U.K.'s Hammond Was Frozen Out of Key DecisionsBy
New book claims Theresa May’s aides didn’t trust chancellor
May sensed that her election gamble would backfire, book says
U.K. Prime Minister Theresa May’s closest advisers froze out Chancellor Philip Hammond as they drew up their plans for June’s election, according to a new book revealing the rift that developed between the two most senior teams in the British government.
May herself raised her eyebrows at the mention of Hammond’s name in meetings, while his relations with her chief of staff Nick Timothy were said to have been toxic, according to the book. Hammond was denied access to the manifesto and repeatedly protested to May’s team that he didn’t get to see the whole document until too late.
Instead, May’s aides relied on Hammond’s deputy at the time, David Gauke, to check that the party’s policies added up, the book says. Hammond also demanded that the Tories release full cost estimates for all their policies -- but was overruled.
The book, which is being serialized in The Mail on Sunday newspaper, describes the series of top-secret meetings that led up to May’s fateful decision to call a snap election at a time opinion polls suggested her Conservative Party would pick up seats.
Instead, when British voters went to the polls on June 8, May’s Tories lost their majority, casting doubt on the prime minister’s viability and complicating her Brexit plans. May now has to run Britain with a minority government, propped up by Northern Ireland’s Democratic Unionist Party.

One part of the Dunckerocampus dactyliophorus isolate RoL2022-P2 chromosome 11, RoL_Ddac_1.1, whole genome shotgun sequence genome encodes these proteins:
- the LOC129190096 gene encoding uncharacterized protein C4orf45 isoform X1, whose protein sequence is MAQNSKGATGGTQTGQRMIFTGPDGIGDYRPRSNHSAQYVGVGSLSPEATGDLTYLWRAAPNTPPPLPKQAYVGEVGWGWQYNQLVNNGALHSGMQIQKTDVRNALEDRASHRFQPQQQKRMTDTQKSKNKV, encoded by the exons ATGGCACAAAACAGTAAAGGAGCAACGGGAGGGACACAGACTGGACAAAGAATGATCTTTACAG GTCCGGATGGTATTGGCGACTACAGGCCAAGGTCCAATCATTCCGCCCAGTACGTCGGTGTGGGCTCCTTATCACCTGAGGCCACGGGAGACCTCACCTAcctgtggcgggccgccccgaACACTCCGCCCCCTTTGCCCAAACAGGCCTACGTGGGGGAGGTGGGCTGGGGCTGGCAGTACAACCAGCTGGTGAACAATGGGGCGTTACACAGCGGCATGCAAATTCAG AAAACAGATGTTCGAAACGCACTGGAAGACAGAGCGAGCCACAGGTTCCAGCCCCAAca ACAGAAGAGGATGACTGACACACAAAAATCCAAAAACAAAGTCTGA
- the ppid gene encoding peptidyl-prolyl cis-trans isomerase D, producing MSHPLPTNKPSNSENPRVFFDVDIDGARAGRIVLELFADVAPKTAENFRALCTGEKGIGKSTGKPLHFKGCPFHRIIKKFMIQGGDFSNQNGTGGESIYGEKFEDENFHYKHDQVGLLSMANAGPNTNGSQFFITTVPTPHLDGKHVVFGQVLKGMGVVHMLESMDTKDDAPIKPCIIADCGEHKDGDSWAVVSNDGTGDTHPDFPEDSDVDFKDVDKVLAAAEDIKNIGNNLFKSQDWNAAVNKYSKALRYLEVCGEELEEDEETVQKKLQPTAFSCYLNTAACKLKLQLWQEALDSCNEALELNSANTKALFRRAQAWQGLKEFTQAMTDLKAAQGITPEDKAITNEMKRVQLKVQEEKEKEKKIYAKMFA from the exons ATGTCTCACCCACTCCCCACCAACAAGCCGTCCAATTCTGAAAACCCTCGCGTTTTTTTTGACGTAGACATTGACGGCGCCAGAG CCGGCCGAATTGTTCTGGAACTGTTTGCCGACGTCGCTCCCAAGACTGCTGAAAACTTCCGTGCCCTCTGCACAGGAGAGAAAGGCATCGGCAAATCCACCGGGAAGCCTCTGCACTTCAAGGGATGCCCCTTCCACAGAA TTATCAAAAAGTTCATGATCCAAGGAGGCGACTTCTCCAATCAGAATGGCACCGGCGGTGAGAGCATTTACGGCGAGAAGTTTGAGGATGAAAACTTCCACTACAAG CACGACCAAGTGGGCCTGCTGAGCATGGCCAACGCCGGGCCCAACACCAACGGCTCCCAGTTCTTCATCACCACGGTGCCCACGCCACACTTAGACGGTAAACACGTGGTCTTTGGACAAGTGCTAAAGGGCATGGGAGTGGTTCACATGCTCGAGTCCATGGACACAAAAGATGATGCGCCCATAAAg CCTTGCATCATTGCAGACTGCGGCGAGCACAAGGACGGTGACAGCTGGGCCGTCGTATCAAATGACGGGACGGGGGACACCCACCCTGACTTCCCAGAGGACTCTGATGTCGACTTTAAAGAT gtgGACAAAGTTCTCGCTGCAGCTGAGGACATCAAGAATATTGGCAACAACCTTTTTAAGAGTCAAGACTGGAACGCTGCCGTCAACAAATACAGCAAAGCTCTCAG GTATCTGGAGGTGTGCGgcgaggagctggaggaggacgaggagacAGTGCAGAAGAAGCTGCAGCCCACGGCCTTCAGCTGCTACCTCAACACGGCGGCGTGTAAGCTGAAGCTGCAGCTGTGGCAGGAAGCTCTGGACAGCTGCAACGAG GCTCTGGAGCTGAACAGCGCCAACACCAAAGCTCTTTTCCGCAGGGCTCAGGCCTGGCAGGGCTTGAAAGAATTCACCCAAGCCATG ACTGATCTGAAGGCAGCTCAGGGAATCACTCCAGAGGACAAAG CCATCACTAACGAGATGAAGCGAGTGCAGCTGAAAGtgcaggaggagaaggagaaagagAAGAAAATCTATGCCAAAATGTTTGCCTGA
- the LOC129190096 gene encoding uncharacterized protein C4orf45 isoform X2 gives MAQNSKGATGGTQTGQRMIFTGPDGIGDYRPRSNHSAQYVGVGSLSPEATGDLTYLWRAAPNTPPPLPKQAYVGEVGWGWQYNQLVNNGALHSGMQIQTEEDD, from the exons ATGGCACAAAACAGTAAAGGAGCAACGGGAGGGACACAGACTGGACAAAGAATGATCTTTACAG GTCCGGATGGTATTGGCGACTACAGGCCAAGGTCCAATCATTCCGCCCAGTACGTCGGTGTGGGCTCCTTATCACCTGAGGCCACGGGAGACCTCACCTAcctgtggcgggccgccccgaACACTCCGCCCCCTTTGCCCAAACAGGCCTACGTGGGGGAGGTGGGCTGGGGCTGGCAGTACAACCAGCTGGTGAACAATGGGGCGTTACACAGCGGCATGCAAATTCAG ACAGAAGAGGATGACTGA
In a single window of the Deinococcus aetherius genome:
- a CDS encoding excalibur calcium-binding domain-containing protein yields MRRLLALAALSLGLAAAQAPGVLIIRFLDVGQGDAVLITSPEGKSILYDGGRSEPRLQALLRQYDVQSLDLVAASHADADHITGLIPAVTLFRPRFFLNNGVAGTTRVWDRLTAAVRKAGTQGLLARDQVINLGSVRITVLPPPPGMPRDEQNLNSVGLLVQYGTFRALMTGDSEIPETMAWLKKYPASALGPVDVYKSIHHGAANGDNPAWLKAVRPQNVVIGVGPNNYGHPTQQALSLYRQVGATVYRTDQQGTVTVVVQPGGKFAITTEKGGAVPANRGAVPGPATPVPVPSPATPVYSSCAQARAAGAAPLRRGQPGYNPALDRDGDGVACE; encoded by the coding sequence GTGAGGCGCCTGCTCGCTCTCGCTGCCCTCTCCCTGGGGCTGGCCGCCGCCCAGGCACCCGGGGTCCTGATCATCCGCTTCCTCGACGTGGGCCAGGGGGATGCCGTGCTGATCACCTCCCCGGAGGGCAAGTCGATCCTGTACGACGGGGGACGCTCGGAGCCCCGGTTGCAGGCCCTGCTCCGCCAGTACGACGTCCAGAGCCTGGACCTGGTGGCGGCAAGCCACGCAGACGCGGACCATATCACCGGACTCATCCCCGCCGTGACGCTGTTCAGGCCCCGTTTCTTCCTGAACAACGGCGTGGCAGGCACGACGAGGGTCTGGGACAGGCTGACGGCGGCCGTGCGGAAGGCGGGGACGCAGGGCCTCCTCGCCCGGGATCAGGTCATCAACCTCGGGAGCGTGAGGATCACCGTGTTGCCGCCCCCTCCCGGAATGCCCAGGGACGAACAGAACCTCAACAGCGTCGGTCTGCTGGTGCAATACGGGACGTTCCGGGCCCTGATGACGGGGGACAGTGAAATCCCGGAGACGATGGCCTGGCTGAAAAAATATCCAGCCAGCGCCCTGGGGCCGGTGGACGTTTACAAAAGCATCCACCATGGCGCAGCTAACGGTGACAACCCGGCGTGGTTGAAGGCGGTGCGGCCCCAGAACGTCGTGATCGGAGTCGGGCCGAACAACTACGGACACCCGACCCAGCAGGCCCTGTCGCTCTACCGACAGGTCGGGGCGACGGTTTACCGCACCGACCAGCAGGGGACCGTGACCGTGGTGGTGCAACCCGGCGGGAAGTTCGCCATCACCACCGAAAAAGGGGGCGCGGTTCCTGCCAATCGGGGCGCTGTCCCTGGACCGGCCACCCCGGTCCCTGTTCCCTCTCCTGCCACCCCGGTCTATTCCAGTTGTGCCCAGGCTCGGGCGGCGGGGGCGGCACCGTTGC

“Betting the House: The Inside Story of the 2017 Election,” is written by Bloomberg U.K. Government Reporter Tim Ross and Tom McTague, a British journalist for Politico.
It describes how the man who’s now the top U.K. Brexit negotiator played a critical role in the disastrous decision to call the election.
Brexit Secretary David Davis was a key figure arguing that May should call an early election, in order to give her government more time to finalize the U.K.’s withdrawal from the EU in 2019 without the pressure of a national vote a year later, Ross and McTague write. May was nervous about the decision, telling her closest aides she feared the public wouldn’t understand, and that the gamble could backfire.
May’s advisers now believe the June election, in which her Conservative Party lost its majority, destroyed her standing in the public eye. “In the campaign, we basically just screwed the brand completely -- hers and the party’s,” Chris Wilkins, May’s former director of strategy, says in the book. “We suddenly became the establishment candidate” while opposition Labour leader Jeremy Corbyn ran a populist campaign as “the candidate for change.”